Boats larger than 60 feet often need a davit to deploy the tender—it’s often not a luxury but a necessity to get to shore. An 800-pound tender hanging at the end of a 10-foot davit boom is a big structural load vulnerable to forces of wind and sea. It’s easy to see why the routine davit maintenance is vitally important, and why it’s crucial to quickly transfer the tender from one place to another.

Over the past 20 years, hydraulic davits have become the standard on boats and displaced manual boom davits with electric winches. “The market is now hydraulic davits because it’s easier for the operator to use,” explains Garnett Byrd, president of MarQuipt, based in Pompano Beach, Florida. “Electronic drum winches are loud and subject to bird nesting where the cable wraps around on itself, while hydraulics are quiet, and the linear cable system keeps the cable from wrapping on a drum. You can add power rotation, and the boom can elevate and extend while the tender is in the air to increase flexibility and ease of use. All those features add up fast to make hydraulics preferable.”

Use it or Lose it

Exercising your davit offers a host of advantages and helps you notice a potential problem. Running it lubricates all the internal parts, including the valves, pistons, cylinders, and seals. The easiest davit maintenance? Run the davit weekly, or even monthly, to avoid problems well before they start. “Problems can arise from an incomplete freshwater wash down,” says Byrd. “Remember to rinse the inside of the davit and not just the outside of the davit. Shoot fresh water through the head of the davit when on an angle so it washes down the inside components (cable, pulley sheaves, fittings, hydraulic cylinder bodies, etc).”

Be careful not to overload the davit. Know its lifting weight capability and also the weight of the tender complete with engine, fuel, fresh water, battery, fire extinguisher, and options such as a trolling motor and outboard engine jack.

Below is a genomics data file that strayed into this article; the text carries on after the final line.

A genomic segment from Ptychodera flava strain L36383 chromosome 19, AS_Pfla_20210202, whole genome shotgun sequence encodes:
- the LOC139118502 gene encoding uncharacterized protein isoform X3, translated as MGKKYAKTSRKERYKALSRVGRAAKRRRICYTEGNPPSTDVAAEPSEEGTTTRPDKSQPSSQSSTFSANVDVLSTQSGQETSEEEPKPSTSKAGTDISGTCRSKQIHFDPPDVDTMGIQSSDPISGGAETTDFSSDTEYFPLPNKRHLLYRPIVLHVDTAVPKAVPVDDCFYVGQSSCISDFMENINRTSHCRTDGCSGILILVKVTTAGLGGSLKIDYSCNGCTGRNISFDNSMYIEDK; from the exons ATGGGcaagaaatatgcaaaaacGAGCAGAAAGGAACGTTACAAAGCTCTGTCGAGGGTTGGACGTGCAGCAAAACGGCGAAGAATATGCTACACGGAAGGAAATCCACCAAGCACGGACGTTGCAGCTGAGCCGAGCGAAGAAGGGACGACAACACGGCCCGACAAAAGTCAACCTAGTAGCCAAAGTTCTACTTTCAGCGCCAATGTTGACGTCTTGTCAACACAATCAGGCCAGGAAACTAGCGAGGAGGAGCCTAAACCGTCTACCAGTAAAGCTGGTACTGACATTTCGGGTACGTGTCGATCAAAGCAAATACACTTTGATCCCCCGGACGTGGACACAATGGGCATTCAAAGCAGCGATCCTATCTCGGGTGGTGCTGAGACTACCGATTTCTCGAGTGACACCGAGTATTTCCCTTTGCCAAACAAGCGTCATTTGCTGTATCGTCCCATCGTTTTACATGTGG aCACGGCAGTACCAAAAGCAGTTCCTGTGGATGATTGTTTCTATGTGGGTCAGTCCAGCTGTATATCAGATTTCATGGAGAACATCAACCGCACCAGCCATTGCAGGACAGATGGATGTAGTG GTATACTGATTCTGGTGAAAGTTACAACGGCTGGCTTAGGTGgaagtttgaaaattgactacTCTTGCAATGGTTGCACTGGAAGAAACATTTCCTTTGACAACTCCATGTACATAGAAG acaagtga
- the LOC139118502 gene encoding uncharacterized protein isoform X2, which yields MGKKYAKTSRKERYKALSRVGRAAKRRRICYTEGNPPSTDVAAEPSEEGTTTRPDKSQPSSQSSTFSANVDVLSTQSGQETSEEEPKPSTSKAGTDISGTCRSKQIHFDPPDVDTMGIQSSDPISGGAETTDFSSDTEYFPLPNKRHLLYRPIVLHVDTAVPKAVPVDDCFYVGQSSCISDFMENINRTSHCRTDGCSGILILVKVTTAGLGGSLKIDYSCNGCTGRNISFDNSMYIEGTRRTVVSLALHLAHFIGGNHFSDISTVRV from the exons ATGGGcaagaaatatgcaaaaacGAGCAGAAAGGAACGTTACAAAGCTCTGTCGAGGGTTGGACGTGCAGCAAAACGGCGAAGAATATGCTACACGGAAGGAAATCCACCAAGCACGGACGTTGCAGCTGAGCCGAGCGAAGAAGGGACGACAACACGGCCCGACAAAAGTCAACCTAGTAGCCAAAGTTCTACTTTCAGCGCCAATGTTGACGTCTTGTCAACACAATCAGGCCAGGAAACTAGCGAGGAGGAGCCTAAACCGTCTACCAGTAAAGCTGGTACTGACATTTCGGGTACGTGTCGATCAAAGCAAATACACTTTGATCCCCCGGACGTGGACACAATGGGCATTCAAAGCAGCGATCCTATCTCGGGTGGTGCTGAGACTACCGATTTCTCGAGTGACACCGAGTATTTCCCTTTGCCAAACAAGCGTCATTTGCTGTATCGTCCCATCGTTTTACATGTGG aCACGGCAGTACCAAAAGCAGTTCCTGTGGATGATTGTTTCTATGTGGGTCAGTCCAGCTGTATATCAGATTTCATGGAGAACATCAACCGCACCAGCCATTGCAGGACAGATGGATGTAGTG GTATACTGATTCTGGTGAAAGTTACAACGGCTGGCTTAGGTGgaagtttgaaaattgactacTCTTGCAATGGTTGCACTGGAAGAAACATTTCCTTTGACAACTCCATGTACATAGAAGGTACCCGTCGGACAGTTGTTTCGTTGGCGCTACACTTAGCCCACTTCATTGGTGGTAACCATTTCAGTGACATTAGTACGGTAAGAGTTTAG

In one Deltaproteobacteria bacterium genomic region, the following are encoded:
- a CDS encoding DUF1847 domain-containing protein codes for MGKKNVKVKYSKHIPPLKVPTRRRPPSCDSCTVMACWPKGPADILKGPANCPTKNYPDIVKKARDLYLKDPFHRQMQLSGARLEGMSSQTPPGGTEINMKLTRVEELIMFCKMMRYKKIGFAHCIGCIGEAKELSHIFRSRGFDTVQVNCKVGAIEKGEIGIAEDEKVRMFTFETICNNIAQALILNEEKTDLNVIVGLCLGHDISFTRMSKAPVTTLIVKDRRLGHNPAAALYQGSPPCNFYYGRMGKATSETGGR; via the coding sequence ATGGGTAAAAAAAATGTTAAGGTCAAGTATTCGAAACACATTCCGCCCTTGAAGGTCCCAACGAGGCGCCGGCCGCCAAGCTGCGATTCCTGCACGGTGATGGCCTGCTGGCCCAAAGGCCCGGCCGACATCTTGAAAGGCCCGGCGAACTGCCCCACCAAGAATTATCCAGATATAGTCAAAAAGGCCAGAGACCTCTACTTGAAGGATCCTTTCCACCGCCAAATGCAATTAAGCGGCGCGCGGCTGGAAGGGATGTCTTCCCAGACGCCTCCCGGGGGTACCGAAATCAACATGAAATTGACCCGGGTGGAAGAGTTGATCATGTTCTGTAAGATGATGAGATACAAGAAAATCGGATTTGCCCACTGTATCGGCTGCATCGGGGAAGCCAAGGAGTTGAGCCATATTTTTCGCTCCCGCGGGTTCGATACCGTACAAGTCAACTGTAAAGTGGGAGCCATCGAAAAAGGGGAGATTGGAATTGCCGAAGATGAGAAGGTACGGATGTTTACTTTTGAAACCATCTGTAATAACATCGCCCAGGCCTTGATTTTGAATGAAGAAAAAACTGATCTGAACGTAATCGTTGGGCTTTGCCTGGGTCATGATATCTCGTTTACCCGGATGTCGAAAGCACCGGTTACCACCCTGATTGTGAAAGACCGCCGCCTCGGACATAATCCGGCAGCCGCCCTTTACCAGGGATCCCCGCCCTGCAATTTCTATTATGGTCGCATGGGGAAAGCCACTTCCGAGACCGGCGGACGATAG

Exercising the davit also helps keep you trained and ready for proper operation. If the first time you use the davit to launch a tender is in a remote location, this is a recipe for disaster.  You can operate remote models with one hand, but it’s important to be comfortable with the operation before you attempt a lift.

The Issues

Davits may have by three types of problems: electrical, hydraulic and mechanical. How boat owners and operators address these problems depends upon the urgency of the situation. Is it something you discovered at the dock during downtime, or are you on a cruise and need to fix the problem to stay operational? “Electrical problems can often be the simplest things,” Byrd explains. “The first place to look is where you plug in your controller; check the male and female connection points.

This may be more troubleshooting than davit maintenance, but if one function gives you a problem, check the wires on the back and make sure they are connected and not broken. Spray corrosion inhibitor on the connections as a routine maintenance function to make sure that doesn’t become a problem.”

With hydraulic issues, air or debris that gets into the lines can hinder operation. “Hitching, balky or inconsistent movement may be a sign that air or debris has gotten into hydraulic oil,” says Byrd and adds that low hydraulic oil can contribute to these problems. “A little piece of debris in the system can intermittently prohibit the flow of oil to the valves. Maintain fluid levels by checking the hydraulic power unit and run the davit regularly.

The Solutions

If you have the skill, disassemble the valve and look inside for obstruction. Keep an eye out for leaks—obviously, any oil leak is a sign something is wrong.” Byrd suggests that boat owners can perform basic davit maintenance, such as the addition of hydraulic fluid, inspection of electrical connections and lifting cables for mechanical problems. But a qualified marine service yard should handle more advanced mechanical jobs such as the replacement of said cable or hydraulic lines and flushing and changing hydraulic oil.

As a final tip, when you rinse the outside of the davit, keep an eye for chipped or peeled paint. “Davits are typically painted aluminum, and we have isolation between dissimilar metals like stainless steel nuts, bolts and screws,” says Byrd. “If there are any paint scratches or chips, make sure you touch up those areas to avoid long-term paint oxidization.”

By Don Minikus, Southern Boating November 2018